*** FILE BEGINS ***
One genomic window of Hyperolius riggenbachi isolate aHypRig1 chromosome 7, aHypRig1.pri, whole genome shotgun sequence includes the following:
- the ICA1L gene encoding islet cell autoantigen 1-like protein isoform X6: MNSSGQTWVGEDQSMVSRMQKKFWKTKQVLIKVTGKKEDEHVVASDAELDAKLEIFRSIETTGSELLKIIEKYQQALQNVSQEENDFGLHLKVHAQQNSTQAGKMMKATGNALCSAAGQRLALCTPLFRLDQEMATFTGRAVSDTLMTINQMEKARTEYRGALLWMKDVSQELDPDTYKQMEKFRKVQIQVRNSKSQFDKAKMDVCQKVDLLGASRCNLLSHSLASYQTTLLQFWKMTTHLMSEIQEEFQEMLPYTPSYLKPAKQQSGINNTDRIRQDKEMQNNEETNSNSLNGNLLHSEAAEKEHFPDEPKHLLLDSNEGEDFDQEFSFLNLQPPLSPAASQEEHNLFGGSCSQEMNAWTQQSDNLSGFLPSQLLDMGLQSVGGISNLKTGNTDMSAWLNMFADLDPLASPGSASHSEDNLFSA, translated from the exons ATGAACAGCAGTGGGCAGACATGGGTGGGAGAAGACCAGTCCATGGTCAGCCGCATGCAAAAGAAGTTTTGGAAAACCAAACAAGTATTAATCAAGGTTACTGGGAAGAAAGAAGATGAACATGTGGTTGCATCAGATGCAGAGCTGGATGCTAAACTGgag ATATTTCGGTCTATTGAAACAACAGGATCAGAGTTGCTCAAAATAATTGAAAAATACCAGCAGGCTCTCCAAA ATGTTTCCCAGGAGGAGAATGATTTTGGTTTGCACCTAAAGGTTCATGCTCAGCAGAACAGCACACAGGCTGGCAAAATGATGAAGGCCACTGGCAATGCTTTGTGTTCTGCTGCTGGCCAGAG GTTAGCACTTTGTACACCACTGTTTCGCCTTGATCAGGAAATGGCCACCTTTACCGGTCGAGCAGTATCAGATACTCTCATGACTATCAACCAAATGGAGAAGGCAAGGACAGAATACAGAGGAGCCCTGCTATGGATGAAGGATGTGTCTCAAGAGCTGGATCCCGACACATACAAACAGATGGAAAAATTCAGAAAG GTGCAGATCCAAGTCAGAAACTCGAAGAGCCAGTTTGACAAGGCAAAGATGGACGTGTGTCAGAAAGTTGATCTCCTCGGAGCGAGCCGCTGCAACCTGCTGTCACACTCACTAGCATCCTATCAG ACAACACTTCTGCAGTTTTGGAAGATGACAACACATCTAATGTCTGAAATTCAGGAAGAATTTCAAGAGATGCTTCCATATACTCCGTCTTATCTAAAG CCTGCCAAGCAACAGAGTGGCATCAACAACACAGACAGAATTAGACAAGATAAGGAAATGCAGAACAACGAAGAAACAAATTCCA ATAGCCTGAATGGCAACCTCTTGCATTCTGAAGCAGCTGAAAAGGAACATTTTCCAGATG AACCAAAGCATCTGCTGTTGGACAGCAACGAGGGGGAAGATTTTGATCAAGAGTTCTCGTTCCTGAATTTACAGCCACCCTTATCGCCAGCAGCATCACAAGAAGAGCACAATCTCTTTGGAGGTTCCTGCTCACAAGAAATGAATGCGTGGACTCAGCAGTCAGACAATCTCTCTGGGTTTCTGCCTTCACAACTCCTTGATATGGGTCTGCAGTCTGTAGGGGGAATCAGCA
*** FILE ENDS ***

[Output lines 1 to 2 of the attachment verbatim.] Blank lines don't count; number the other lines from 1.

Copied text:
One genomic window of Hyperolius riggenbachi isolate aHypRig1 chromosome 7, aHypRig1.pri, whole genome shotgun sequence includes the following:
- the ICA1L gene encoding islet cell autoantigen 1-like protein isoform X6: MNSSGQTWVGEDQSMVSRMQKKFWKTKQVLIKVTGKKEDEHVVASDAELDAKLEIFRSIETTGSELLKIIEKYQQALQNVSQEENDFGLHLKVHAQQNSTQAGKMMKATGNALCSAAGQRLALCTPLFRLDQEMATFTGRAVSDTLMTINQMEKARTEYRGALLWMKDVSQELDPDTYKQMEKFRKVQIQVRNSKSQFDKAKMDVCQKVDLLGASRCNLLSHSLASYQTTLLQFWKMTTHLMSEIQEEFQEMLPYTPSYLKPAKQQSGINNTDRIRQDKEMQNNEETNSNSLNGNLLHSEAAEKEHFPDEPKHLLLDSNEGEDFDQEFSFLNLQPPLSPAASQEEHNLFGGSCSQEMNAWTQQSDNLSGFLPSQLLDMGLQSVGGISNLKTGNTDMSAWLNMFADLDPLASPGSASHSEDNLFSA, translated from the exons ATGAACAGCAGTGGGCAGACATGGGTGGGAGAAGACCAGTCCATGGTCAGCCGCATGCAAAAGAAGTTTTGGAAAACCAAACAAGTATTAATCAAGGTTACTGGGAAGAAAGAAGATGAACATGTGGTTGCATCAGATGCAGAGCTGGATGCTAAACTGgag ATATTTCGGTCTATTGAAACAACAGGATCAGAGTTGCTCAAAATAATTGAAAAATACCAGCAGGCTCTCCAAA ATGTTTCCCAGGAGGAGAATGATTTTGGTTTGCACCTAAAGGTTCATGCTCAGCAGAACAGCACACAGGCTGGCAAAATGATGAAGGCCACTGGCAATGCTTTGTGTTCTGCTGCTGGCCAGAG GTTAGCACTTTGTACACCACTGTTTCGCCTTGATCAGGAAATGGCCACCTTTACCGGTCGAGCAGTATCAGATACTCTCATGACTATCAACCAAATGGAGAAGGCAAGGACAGAATACAGAGGAGCCCTGCTATGGATGAAGGATGTGTCTCAAGAGCTGGATCCCGACACATACAAACAGATGGAAAAATTCAGAAAG GTGCAGATCCAAGTCAGAAACTCGAAGAGCCAGTTTGACAAGGCAAAGATGGACGTGTGTCAGAAAGTTGATCTCCTCGGAGCGAGCCGCTGCAACCTGCTGTCACACTCACTAGCATCCTATCAG ACAACACTTCTGCAGTTTTGGAAGATGACAACACATCTAATGTCTGAAATTCAGGAAGAATTTCAAGAGATGCTTCCATATACTCCGTCTTATCTAAAG CCTGCCAAGCAACAGAGTGGCATCAACAACACAGACAGAATTAGACAAGATAAGGAAATGCAGAACAACGAAGAAACAAATTCCA ATAGCCTGAATGGCAACCTCTTGCATTCTGAAGCAGCTGAAAAGGAACATTTTCCAGATG AACCAAAGCATCTGCTGTTGGACAGCAACGAGGGGGAAGATTTTGATCAAGAGTTCTCGTTCCTGAATTTACAGCCACCCTTATCGCCAGCAGCATCACAAGAAGAGCACAATCTCTTTGGAGGTTCCTGCTCACAAGAAATGAATGCGTGGACTCAGCAGTCAGACAATCTCTCTGGGTTTCTGCCTTCACAACTCCTTGATATGGGTCTGCAGTCTGTAGGGGGAATCAGCA